Why was it so difficult for the Australians to fight on the Kokoda Trail in 1942 during WW2? The battle of the Kokoda Trail occurred from July 1942 until January 1943 and is known as one of the most important battles of WW2. Located in Papua New Guinea, the Australian soldiers fought against the Japanese army in order to protect Australia. The Kokoda was the ‘bloodiest’ of all battles in WW2 and included great involvement from the Australian soldiers. It was very difficult for the soldiers to fight in the battle.
They had to rely on the Fuzzy Wuzzy Angels for help while they were struggling with the conditions and illnesses that the battle had to offer. The Kokoda Trail was a very difficult battle to be involved in and the Australian soldiers looked to and relied on the Fuzzy Wuzzy Angels for help and assistance. The Fuzzy Wuzzy Angels were the indigenous people of Papua New Guinea. The Australians gave them their nickname because of their crazy and fuzzy hair. As the war was very difficult, the Fuzzy Wuzzys got involved and helped out the Australians as much as they could.
As there was no time to help the sick and wounded, the soldiers had to rely on the Fuzzy Wuzzys to treat them. They would turn into ‘human ambulances’ and carry the wounded back to their village where they would then treat them and make them feel better (Ham, 2004, p. 211). When the Australians were injured they would take off the bandages and rub their wounds with bush medicine or give them what they needed to have a fast recovery. The Fuzzy Wuzzys would be there at every call at any time of the day or night to assist the patients.
Considering they knew nothing about the war until the troops started moved through their area, they were very generous and kind-hearted. P Ham stated “The men were not the only ones helping; the woman would carry the food too” (Ham, 2004, p. 211). The Fuzzy Wuzzys also helped the men come to terms with the conditions and what was happening during that time. If it wasn’t for the Fuzzy Wuzzys the conditions and circumstances would have been far more difficult to deal with.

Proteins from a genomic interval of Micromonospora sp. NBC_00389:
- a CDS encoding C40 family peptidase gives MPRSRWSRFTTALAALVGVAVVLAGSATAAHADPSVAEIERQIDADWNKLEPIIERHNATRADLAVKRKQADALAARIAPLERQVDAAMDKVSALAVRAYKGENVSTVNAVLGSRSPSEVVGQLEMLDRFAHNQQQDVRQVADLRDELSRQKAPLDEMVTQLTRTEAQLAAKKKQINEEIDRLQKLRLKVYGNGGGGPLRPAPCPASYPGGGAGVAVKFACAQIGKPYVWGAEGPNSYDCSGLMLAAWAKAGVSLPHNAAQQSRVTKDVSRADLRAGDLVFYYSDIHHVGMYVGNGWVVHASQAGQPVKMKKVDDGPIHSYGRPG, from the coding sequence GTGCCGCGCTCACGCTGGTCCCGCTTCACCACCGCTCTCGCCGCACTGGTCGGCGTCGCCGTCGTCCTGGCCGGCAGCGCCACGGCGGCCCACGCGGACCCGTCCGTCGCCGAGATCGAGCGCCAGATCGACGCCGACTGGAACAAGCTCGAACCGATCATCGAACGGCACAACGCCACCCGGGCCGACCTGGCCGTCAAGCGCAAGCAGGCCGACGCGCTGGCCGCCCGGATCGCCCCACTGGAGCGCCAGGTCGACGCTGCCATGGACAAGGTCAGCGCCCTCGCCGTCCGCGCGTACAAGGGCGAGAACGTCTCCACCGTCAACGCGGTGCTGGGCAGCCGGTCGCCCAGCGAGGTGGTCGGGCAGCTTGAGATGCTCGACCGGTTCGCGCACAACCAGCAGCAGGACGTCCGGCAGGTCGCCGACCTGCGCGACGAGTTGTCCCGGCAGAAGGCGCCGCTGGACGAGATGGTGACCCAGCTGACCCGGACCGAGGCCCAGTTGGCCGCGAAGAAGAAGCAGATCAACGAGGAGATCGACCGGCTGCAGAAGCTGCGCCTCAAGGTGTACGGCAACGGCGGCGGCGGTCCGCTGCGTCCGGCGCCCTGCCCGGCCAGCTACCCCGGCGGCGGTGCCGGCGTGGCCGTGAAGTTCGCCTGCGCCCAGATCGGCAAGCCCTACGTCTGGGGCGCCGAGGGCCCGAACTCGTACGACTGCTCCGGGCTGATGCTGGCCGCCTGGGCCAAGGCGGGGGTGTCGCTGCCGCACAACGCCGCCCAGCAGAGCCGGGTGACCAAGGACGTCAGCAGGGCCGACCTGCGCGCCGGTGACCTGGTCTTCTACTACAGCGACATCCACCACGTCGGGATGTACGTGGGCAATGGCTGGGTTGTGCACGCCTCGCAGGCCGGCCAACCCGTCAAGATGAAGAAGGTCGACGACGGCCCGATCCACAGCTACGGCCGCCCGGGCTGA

While the battle was taking place, the soldiers formed a close friendship with the Fuzzy Wuzzys and the relationship they had made them even more determined to keep on fighting. Because the soldiers had formed a good friendship with the Fuzzy Wuzzys, they knew that they could count on them to be there when the soldiers needed them the most. They usually needed them the most to help and mend the sick and injured, deliver food to them while fighting or help protect the frontline from the enemy (Lindsay, 2009, p. 62).
The Fuzzy Wuzzys saved hundreds of soldier’s lives and Australia has hailed them as heroes’ for their brave commitment. Without them, the soldiers wouldn’t have been able to win due to the difficult conditions. Throughout the battle of Kokoda there were many problems that the soldiers had to overcome due to the difficult conditions such as shortages in food, ammunition and equipment that they required. Apart from the difficult fighting, half of the men died from the harsh conditions such as exhaustion and lack of food and water. The soldiers were fighting every minute and it became very exhausting.
The terrain was undulated to the extreme and there was no short cut. There was only one way and that always meant they had to climb the steepest mountains. Bill James stated “A modern day bushwalker could walk the same distance in one hour that it took the soldiers all night to do” (James, 2006, p. 53). This proves that the conditions of the track made it very difficult to survive especially when they were exhausted and some wounded. Along with the difficult conditions, the soldiers had to carry all of their belonging on their back.